Posted on: 05/26/2016 Posted by: Jessica Mairs Comments: 0

Venice Architecture Biennale 2016: Aileen Sage Architects has installed a swimming pool inside Australia‘s Biennale pavilion to symbolise the importance of this type of public space to the nation’s cultural identity (+ slideshow).

Curated for the Australian Institute of Architects by Amelia Holliday and Isabelle Toland, with urbanist Michelle Tabet, the installation positions the municipal pool as a vital public space in Australian culture, on a par with Europe’s piazza.

Landmark events in the nation’s history have evolved around public pools, with protests by Australia’s Indigenous community forming a pivotal role in highlighting racial discrimination, the curators told Dezeen during a tour of the pavilion.

Pools have now become a vital space for “healing racial and cultural division”, but many are shutting down through lack of funding.

“We’re talking about a really important public space in Australia; it’s been the backdrop to some of the best moments in our nation and the weakest as well,” said Holliday.

“It’s a very key public space in Australian culture, a place where everyone’s equal, everyone’s welcome.”

“It’s like taking away your piazza in Italy or other European countries,” added Tabet.

“[Even] if you close the pools that are actively managed you’ll still be left with these amazing rock pools that pepper the coastlines. You wouldn’t be able to overcome the interaction between Australians and water.”

The pool fills one corner of the main exhibition space and is surrounded by bleachers and plinths in a combination of bare and lacquered wood and concrete.

Metal-framed deck chairs laid out to face the pool were commissioned from Indigenous workers at the Centre for Appropriate Technology and designed in collaboration with Alice Springs-based designer Elliat Rich.

The installation includes a range of sensory triggers: the space is lightly scented with chlorine, its surfaces patterned with reflections of rippling water, and pool signage in Latin-Italian hybrid is printed on the walls, in reference to Melbourne’s popular Fitzroy Baths.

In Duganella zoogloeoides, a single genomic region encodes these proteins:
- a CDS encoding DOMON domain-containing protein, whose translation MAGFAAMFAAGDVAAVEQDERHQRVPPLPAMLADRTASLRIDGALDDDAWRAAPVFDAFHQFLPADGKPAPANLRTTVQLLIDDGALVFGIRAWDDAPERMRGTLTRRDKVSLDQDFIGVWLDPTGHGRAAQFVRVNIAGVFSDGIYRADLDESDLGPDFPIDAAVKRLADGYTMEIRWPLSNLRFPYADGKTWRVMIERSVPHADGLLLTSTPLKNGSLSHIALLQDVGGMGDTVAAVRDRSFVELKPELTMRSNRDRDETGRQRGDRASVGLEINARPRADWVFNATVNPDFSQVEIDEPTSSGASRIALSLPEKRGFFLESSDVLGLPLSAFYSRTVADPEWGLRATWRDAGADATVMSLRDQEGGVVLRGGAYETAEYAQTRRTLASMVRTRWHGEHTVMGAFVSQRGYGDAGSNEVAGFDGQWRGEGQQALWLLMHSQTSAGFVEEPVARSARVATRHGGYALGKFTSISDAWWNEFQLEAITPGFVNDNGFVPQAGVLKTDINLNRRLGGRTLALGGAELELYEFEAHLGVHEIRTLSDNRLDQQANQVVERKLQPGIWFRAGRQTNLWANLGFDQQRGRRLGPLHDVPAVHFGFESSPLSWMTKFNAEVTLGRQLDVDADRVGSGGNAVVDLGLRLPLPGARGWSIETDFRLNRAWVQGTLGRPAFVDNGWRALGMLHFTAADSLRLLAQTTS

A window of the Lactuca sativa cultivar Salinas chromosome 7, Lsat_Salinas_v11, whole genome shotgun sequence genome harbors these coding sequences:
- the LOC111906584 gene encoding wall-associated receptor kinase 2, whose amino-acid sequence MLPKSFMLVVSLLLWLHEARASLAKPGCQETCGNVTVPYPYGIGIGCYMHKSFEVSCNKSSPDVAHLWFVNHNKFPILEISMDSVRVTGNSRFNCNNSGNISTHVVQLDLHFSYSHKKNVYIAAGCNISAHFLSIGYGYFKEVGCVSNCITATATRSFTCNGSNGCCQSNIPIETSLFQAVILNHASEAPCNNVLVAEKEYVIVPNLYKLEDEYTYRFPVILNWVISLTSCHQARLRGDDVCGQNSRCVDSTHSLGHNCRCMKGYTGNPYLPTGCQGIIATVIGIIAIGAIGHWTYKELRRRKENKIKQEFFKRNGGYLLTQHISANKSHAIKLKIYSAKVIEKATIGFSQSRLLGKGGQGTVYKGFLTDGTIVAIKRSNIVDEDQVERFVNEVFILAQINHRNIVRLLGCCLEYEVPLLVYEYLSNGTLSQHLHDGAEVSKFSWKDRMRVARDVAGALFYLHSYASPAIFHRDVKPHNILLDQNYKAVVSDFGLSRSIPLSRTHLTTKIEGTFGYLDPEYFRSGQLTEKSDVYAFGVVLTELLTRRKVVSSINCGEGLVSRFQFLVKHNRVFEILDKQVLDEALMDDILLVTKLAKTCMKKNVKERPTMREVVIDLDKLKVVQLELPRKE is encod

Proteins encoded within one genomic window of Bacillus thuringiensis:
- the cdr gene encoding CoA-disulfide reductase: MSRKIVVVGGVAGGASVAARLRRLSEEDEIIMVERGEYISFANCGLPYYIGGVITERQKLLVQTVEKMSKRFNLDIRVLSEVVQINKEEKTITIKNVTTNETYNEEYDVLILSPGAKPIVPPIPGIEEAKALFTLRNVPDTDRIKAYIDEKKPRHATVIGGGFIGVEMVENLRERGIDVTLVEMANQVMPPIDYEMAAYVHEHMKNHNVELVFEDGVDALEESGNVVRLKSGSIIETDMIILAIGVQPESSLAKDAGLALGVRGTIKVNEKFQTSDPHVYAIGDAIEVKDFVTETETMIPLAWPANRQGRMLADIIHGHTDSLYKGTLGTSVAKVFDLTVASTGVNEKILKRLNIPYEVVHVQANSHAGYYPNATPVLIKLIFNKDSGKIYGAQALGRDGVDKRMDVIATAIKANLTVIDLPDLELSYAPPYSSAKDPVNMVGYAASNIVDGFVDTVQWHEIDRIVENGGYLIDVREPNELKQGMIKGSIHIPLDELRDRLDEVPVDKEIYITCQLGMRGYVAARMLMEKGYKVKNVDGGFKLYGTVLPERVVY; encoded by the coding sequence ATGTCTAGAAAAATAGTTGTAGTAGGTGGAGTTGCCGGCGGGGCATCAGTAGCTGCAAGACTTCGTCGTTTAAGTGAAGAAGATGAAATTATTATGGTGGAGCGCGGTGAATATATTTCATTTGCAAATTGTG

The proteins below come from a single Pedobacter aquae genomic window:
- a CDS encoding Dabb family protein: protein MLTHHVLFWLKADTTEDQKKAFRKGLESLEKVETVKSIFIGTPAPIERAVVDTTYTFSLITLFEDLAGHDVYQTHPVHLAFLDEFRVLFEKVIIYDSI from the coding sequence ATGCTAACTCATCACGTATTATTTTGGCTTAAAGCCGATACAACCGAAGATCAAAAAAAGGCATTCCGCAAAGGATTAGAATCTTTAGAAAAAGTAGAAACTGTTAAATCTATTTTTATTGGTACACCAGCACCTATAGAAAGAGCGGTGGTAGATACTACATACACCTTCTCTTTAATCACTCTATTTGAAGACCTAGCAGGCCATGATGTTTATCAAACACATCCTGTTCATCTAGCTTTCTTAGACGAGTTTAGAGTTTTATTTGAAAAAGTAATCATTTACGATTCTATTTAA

Speakers dotted along the wooden bleachers play interviews from eight key Australian figures who are non-architects and include Olympic gold medal-winning swimmer Ian Thorpe.

“This is a conversation about architecture that doesn’t need to be too serious,” said Holliday. “All these people have something to say about architecture even though they don’t even know that.”

Art curator Hetti Perkins, the daughter of Aboriginal activist Charles Perkins who instigated one of the pool protests the concept is inspired by, is also among those who contributed interviews.

“There are lots of ways to assess the economic model of a pool,” said Toland. “We need to understand the social capital of it too, that there are other values that we need to take into account.”

“I think a lot of people’s initial response when they heard what our project was about was like ‘oh that’s a symbol of luxury or an indulgence’, but actually water is a representation of survival as well. It symbolises so much spiritually and on a basic human level too.”

The Pool is the inaugural Venice Architecture Biennale exhibit to be installed in the new Denton Corker Marshall-designed Pavilion of Australia – the first 21st-century pavilion to be built in the Giardini.

“By identifying the pool’s cultural importance to Australia, we are pushing for a more critical engagement with the civic and social values that underpin our work as architects,” said the curators.

“The power and breadth of these places should not be underestimated nor simply jettisoned as uneconomical. Architecture can and does have an impact that transcends conventional economic models.”

The pavilion will be opened by Olympic gold medal winning swimmer Ian Thorpe today and remain open until 27 November 2016.

The Pool is on show at the Venice Architecture Biennale 2016, which opens to the public this week and runs until 27 November.

Key themes to emerge from this year’s biennale, which is directed by Chilean architect Alejandro Aravena, include the economic and refugee crisis, the changing role of the home and robotic construction.

Photography is by Brett Boardman.

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